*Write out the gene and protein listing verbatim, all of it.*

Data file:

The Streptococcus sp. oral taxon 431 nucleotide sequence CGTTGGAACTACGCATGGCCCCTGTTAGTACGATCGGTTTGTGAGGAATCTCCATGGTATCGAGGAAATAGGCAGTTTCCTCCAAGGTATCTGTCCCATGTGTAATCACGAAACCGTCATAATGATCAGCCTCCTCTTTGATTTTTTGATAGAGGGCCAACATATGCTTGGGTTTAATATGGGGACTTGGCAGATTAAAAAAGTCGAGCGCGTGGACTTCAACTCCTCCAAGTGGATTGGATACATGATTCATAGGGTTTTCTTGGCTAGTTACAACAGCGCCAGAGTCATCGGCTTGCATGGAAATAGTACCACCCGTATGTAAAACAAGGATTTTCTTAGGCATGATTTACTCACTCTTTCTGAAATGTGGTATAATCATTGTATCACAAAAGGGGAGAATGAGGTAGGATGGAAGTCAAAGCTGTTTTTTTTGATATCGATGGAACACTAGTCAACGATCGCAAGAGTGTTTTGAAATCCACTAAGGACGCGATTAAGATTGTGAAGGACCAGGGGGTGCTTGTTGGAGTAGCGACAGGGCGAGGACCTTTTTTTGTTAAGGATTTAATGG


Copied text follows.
The Streptococcus sp. oral taxon 431 nucleotide sequence CGTTGGAACTACGCATGGCCCCTGTTAGTACGATCGGTTTGTGAGGAATCTCCATGGTATCGAGGAAATAGGCAGTTTCCTCCAAGGTATCTGTCCCATGTGTAATCACGAAACCGTCATAATGATCAGCCTCCTCTTTGATTTTTTGATAGAGGGCCAACATATGCTTGGGTTTAATATGGGGACTTGGCAGATTAAAAAAGTCGAGCGCGTGGACTTCAACTCCTCCAAGTGGATTGGATACATGATTCATAGGGTTTTCTTGGCTAGTTACAACAGCGCCAGAGTCATCGGCTTGCATGGAAATAGTACCACCCGTATGTAAAACAAGGATTTTCTTAGGCATGATTTACTCACTCTTTCTGAAATGTGGTATAATCATTGTATCACAAAAGGGGAGAATGAGGTAGGATGGAAGTCAAAGCTGTTTTTTTTGATATCGATGGAACACTAGTCAACGATCGCAAGAGTGTTTTGAAATCCACTAAGGACGCGATTAAGATTGTGAAGGACCAGGGGGTGCTTGTTGGAGTAGCGACAGGGCGAGGACCTTTTTTTGTTAAGGATTTAATGG